Machine Learning – Deep Learning
By Kaitlin Logie, December 20th 2016.
What is machine learning and what are we doing when we program machines to “learn”?
Machine learning is considered a type of artificial intelligence (AI) that provides the ability for computer’s to ‘learn’ from data they are exposed to without explicitly being programmed to do so. Machine learning focuses on the development of programs that have the ability to change when exposed to new/different data. Similar to data mining, the machine learning process searches through data and looks for patterns and uses that data to detect patterns in other data and adjust program actions accordingly. There are 2 categories of machine learning algorithms:
- Supervised – apply what has been learnt in the past to new data.
- Unsupervised – draw inferences from a data set.
So instead of trying to write a program, we try to develop an algorithm that a computer can use to look at hundreds or thousands of data samples. Then the computer uses that experience to solve the same problem in new situations.
(image by techspot)
What is deep learning?
Also known as “deep machine learning”, deep learning is a new branch of machine learning based on a set of algorithm that attempt to model high level abstractions in data. These algorithms are inspired by the structural and function of the human brain and are called “called artificial neural networks”. Deep learning can be an intimidating concept, but it’s becoming increasingly important these days and more widely used then ever before.
The most basic foundational unit in a neural network is called a neuron which isn’t as scary as you think!
(image by kdnuggets)
Each neuron has a set of inputs, each of which is given a specific weight. The neuron computes some function on these weighted inputs.
What can i use machine learning/deep learning for in my research?
You probably use many applications of machine learning and deep learning in your everyday life without even noticing it. But these methods are far from perfect and are still widely being developed on and researched around the world.
- Data modelling – a usually slow and tedious process of comparing data can be automated and run efficiently with applications of machine learning.
- Voice recognition.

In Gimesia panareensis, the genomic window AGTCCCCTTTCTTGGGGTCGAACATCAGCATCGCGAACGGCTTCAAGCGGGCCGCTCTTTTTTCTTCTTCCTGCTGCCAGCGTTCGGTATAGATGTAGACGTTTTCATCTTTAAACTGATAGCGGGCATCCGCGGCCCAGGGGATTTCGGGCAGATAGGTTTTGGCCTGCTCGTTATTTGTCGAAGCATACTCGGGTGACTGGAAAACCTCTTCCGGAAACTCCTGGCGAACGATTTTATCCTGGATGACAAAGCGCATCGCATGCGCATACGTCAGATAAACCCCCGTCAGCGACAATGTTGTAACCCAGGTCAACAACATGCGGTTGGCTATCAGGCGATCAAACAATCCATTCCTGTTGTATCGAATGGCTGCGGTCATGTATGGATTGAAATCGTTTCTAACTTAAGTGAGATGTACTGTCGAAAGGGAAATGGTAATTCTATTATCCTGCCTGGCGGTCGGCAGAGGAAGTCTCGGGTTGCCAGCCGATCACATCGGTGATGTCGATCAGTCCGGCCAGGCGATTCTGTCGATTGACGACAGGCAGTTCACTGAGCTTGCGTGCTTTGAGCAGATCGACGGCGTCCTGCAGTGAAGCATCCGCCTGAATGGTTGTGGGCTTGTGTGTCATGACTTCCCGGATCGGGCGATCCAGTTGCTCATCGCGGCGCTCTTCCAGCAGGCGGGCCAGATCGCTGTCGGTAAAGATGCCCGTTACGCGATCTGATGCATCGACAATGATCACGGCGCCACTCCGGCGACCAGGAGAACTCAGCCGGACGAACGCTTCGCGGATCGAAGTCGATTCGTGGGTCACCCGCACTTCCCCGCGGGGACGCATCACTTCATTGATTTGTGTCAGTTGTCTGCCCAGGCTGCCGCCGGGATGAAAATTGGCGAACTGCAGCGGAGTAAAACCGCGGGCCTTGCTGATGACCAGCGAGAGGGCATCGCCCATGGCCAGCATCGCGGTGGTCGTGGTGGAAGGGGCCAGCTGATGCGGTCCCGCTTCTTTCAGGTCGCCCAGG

- Facial recognition.
- Face detection.
- Data searching applications.
- Data sorting applications.
- Genetics – classical data mining or clustering sequencing algorithms. Help find genes associated with a particular disease.
What are some real life applications of machine learning and deep learning?
Facebook! Facebook’s ‘newsfeed’ uses machine learning to personalise each member’s newsfeed. As the member scrolls down their newsfeed and ‘likes’ a specific post, the news feed will start to show more of those post similar to the liked posts and more posts from the page it came from earlier in the feed. Behind the scenes, the software is simply using statistical analysis and predictive analytics to identify patterns in the user’s data and use these patterns to populate the News Feed. Should the member no longer stop to read, like or comment on the posts, that new data will be included in the data set and the News Feed will adjust accordingly.
This is just one example of how Facebook uses applications of machine learning in their process of designing each member’s individual home-space. There are many more applications of artificial intelligence that Facebook uses in every aspect of their website/apps.
(image by atlantablackstar)
Google! Google defines itself as a machine learning company now. It is also a leader in this area because machine learning is a very important component to it’s core advertising and search businesses. It applies machine learning to improve search results and search suggestions. Google also now have a deep learning research project currently being worked on called “Google Brain”. Google Brain uses large scale brain simulations for machine learning and AI.
(image by si)
How do I get started?
There are many resources available to you online, or on campus at the University of Auckland. Contact the Centre for eResearch for help getting started or come along to one of our Hacky Hours and we will put you in the right direction.